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Catherine A. Cukras, Philip Petrou, Emily Y. Chew, Catherine Meyerle, Wai T. Wong; Oral Minocycline for the Treatment of Diabetic Macular Edema (DME): Results of a Phase I/II Clinical Study. Invest. Ophthalmol. Vis. Sci. 2012;53(14):401.
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The pathogenesis of diabetic retinopathy (DR), while not well understood, has been prominently associated with processes of chronic inflammation. Microglia, the resident immune cells of the retina, are activated in close proximity to DR lesions, including DME. Therapies that inhibit microglial activation can effectively decrease retinal inflammation and neuronal death in animal models of DR. The objective of this study is to investigate the safety and efficacy of minocycline, an inhibitor of microglial activation, for the treatment of DME.
The study was a prospective, open-label, Phase I/II pilot study, enrolling five participants with DME involving the center of the fovea. Oral minocycline (100mg twice daily) was administered for at least 6 months, and up to 24 months. The primary outcome measure was the change in best-corrected visual acuity (BCVA) at 6 months from baseline. Other measures included central macular thickness (CMT) as measured by OCT, area of late leakage on fluorescein angiography (FA), and safety outcomes. Results up to Month 6 of the study were analyzed.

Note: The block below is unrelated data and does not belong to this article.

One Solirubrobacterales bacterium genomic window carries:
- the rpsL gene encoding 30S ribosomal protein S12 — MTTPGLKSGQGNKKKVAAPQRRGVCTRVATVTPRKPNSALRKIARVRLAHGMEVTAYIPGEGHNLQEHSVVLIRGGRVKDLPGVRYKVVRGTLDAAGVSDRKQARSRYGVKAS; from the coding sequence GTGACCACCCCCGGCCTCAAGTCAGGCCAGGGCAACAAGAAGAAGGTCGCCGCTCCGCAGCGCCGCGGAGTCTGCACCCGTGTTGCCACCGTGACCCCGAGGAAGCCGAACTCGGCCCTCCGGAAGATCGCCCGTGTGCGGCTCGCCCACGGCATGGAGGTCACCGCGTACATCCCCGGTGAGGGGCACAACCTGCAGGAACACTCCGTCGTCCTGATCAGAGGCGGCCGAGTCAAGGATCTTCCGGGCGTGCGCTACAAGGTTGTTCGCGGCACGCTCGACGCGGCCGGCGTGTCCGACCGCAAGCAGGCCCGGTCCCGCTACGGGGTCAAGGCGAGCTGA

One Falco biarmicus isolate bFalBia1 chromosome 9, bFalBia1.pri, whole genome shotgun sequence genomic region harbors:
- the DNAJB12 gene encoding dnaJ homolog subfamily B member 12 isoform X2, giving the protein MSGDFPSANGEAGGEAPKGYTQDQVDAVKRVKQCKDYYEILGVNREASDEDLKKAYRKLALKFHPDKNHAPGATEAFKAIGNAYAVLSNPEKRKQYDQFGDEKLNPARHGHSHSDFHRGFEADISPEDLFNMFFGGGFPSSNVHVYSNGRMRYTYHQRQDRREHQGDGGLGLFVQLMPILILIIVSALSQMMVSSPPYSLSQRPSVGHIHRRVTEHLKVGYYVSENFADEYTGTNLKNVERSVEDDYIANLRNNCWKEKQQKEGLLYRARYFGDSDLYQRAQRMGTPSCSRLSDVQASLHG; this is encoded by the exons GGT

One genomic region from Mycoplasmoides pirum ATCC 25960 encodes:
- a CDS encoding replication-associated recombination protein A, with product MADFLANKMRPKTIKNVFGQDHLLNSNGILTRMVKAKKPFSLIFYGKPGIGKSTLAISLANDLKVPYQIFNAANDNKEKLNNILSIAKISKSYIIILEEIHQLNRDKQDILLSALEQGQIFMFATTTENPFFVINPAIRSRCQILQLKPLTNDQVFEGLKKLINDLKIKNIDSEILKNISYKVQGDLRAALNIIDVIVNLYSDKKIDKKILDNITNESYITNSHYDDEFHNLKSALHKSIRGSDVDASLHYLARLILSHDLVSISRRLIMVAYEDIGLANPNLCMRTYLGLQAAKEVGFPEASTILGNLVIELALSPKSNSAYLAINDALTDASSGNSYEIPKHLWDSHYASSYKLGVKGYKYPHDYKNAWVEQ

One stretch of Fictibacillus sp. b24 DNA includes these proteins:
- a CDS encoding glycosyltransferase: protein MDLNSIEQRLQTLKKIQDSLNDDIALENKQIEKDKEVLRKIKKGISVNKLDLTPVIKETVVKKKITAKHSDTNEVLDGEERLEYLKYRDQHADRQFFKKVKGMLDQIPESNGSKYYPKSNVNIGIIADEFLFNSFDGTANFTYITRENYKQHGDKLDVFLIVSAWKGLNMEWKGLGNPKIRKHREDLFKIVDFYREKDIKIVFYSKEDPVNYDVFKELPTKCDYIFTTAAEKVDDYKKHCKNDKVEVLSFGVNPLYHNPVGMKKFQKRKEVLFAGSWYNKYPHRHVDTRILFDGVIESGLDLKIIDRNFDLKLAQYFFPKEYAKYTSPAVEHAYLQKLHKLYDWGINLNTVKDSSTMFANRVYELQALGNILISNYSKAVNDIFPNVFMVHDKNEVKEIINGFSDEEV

Study drug was well tolerated and associated with few adverse events. At Month 6, 5/5 study eyes and 4/5 fellow eyes demonstrated increases in BCVA from baseline; 1/5 study eye improved by >15 letters. Mean measures of vision and DME thickness were also noted to improve progressively as a function of time in the first 6 months. Mean improvement in BCVA was +5.8±2.4 (mean + standard error) letters for study eyes (p=0.074, paired t-test, n = 5), and+5.1±1.4% for all eyes (p=0.005, n = 10). Mean OCT central macular thickness (CMT) decreased by -8.1±6.5% for study eyes (p=0.28, n = 5), and -7.3±5.2% for all eyes (p=0.20, n = 10). Late leakage on FA decreased in 5/5 of study eyes and in 9/10 of all eyes.
Minocycline was not associated with significant safety concerns in patients with DME. In this small study, patients treated with minocycline monotherapy demonstrated improved visual function and decreased central macular edema and vascular leakage. Microglial inhibition, possibly in combination with other treatment modalities, may be a promising therapeutic strategy targeted at the inflammatory etiology of DR for the treatment of DME.
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